Sales activity continues to grow across Scotland’s prime residential market

Sales activity continues to grow across Scotland’s prime residential market

Faisal Choudhry

Scotland’s prime residential market, which typically accounts for the top 5-10% of the market in terms of value, is proving to be resilient and is outperforming the rest of the country, according to new analysis from April to June 2023 by Savills.

The research also shows that whilst prime sales have risen, new supply has outweighed demand over the last three months, with the number of available properties above £500,000 in Scotland reaching its highest level since 2016.

Faisal Choudhry, director of residential research at Savills, said: “Resilience across Scotland’s equity-driven prime residential market continued during the second quarter of this year. There was a 9% increase in net agreed sales above £500,000 compared to the same months last year.”

Cameron Ewer, head of Savills Scotland residential sales, added: “Despite strong demand levels, more choice for buyers against a backdrop of higher interest rates and market uncertainty is applying downward pressure on prime Scottish prices. Values have dropped slightly in recent months, but they are still 16.2% higher than at the beginning of the pandemic more than three years ago.”

A closer look at different prime markets within Scotland shows that the biggest pressure on prices is in those markets that are most dependent on mortgage lending, such as flats in urban locations. The upper end of the market, which is primarily driven by cash buyers, continues to attract strong interest and premiums for realistically priced homes.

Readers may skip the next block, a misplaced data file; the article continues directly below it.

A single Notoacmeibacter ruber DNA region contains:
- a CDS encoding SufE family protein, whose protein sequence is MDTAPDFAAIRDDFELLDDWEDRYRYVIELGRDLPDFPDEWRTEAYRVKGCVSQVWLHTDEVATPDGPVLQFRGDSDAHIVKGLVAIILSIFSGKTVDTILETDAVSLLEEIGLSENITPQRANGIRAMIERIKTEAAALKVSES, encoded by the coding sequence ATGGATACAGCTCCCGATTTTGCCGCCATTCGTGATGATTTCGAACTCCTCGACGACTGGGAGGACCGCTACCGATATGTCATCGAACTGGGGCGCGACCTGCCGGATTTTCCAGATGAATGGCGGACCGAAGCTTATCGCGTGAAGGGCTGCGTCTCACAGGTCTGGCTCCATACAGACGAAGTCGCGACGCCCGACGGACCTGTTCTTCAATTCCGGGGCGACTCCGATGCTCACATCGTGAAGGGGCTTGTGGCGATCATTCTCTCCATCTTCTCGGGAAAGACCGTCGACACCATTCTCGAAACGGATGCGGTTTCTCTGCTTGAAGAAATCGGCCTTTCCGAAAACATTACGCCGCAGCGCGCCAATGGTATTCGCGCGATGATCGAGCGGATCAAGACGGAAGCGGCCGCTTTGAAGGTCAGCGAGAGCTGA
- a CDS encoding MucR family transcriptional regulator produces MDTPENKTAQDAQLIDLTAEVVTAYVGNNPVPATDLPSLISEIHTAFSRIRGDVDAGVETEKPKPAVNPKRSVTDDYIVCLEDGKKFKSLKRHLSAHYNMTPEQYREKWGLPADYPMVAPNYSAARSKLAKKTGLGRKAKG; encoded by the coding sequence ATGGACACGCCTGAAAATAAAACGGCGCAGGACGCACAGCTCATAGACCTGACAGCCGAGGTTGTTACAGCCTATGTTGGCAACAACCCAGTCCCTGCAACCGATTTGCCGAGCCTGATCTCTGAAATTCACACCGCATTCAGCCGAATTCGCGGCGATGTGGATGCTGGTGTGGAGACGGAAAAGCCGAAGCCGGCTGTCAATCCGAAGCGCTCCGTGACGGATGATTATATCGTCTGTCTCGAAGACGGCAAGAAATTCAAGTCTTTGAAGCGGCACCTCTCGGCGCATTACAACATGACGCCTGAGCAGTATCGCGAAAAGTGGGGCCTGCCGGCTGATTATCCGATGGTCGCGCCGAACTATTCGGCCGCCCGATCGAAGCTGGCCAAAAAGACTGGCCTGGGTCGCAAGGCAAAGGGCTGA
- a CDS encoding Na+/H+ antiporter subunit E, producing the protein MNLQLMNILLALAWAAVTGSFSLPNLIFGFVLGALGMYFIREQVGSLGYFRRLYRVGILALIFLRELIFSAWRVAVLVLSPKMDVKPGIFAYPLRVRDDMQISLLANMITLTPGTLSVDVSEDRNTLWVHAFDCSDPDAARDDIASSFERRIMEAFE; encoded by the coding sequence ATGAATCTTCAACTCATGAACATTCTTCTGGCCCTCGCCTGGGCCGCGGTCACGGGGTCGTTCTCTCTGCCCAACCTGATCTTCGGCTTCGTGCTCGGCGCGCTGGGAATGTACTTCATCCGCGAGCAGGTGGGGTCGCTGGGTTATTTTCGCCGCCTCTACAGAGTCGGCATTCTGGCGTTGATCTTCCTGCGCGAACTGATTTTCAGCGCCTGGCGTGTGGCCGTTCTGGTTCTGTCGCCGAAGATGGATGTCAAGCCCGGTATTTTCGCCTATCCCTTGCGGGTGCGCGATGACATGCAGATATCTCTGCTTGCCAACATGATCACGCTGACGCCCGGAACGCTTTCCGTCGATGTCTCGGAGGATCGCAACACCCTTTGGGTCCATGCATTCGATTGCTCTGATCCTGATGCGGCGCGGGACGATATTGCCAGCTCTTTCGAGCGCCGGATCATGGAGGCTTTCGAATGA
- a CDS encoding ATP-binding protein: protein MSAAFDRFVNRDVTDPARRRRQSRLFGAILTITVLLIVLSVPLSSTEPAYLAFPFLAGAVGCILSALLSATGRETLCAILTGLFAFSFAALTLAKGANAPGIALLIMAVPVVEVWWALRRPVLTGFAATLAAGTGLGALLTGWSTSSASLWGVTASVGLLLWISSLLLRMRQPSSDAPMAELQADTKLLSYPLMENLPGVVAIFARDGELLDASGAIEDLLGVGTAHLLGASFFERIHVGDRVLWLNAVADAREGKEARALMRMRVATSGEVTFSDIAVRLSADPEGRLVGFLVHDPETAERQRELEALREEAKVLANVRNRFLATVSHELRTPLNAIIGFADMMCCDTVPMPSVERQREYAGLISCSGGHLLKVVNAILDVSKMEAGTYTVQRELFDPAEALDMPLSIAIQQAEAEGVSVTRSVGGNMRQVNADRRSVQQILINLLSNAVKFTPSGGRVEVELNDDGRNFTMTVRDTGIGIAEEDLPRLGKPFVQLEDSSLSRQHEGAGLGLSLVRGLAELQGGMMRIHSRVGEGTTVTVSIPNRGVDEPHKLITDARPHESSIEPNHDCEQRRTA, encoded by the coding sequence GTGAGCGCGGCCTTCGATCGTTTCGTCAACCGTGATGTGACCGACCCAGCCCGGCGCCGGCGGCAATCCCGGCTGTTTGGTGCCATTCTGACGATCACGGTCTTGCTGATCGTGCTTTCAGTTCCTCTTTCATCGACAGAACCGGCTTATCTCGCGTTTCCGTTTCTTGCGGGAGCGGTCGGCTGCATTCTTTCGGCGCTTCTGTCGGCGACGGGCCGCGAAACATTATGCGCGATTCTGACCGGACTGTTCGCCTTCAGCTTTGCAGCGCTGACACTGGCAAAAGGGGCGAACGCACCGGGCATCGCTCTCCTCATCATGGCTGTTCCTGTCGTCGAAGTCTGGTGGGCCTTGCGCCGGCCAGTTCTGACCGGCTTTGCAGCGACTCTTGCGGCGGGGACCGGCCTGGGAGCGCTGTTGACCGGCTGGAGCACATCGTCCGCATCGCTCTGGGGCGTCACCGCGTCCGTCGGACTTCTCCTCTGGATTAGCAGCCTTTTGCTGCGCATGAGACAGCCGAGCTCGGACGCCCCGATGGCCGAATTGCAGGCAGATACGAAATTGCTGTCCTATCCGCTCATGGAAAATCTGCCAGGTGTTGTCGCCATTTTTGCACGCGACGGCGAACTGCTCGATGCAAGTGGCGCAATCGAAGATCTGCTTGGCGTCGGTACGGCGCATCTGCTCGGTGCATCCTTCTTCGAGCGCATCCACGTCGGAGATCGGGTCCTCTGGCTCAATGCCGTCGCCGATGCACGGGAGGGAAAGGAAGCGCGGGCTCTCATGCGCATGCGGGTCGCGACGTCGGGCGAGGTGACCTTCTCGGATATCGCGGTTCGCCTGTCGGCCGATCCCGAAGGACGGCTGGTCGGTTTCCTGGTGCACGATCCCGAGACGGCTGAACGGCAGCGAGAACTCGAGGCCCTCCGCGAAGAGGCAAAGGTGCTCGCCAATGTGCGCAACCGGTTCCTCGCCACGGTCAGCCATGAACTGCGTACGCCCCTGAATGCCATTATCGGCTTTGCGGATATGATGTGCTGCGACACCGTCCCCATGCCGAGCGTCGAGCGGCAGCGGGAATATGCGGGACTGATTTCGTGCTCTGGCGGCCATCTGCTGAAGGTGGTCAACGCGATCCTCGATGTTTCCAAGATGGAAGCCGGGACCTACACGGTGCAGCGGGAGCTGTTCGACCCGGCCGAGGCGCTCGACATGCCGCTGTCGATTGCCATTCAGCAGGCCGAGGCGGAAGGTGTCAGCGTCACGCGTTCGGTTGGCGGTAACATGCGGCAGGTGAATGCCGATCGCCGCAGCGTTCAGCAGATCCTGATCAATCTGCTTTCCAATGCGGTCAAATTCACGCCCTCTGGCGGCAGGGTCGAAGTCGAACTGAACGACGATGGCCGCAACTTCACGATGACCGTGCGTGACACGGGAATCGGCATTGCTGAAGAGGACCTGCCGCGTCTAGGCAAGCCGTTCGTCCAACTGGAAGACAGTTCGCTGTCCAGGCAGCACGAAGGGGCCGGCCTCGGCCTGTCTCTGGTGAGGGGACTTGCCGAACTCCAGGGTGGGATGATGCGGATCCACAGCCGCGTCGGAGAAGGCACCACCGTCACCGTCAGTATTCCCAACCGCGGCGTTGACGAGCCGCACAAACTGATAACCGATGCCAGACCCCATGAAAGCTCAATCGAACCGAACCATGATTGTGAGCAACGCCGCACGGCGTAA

There also continues to be strong demand for family homes in Glasgow’s hotspots of Newton Mearns, Pollokshields and the West End, pushing prime Glasgow prices up slightly by 0.8% compared to the second quarter of 2022, according to the research. In Edinburgh meanwhile, where overall stock levels have increased, there is strong demand for family homes up to £1.2 million and trophy homes above £5 million.

Outside the cities, constrained supply is still an issue in some country areas according to the report, although prices have dropped for larger homes in rural areas.

“Scotland’s country areas continue to witness ongoing demand for best in class properties, modern homes and older properties that have been refurbished. There is still an appetite for green spaces, gardens and especially views, in particular waterfront and sea views and proximity to major travel routes which can add a significant premium to values”, added Cameron Ewer.

Looking ahead, the prime Scotland market is likely to see further pressure on pricing due to mortgage rates accelerating and increased price sensitivity, particularly, in markets which are more reliant on borrowing. Appropriate pricing will be key for sellers to generate interest according to Savills.

As Faisal points out: “With stock levels continuing to rise, sellers who are realistic on pricing will continue to command the most interest and, ultimately, achieve the best prices.”

According to Cameron: “During the second quarter of 2023, the number of buyers registering with Savills to find a prime Scottish home was up 12% on the same months in 2022 and 128% on the pre-pandemic 2019 level.”

Share icon
Share this article: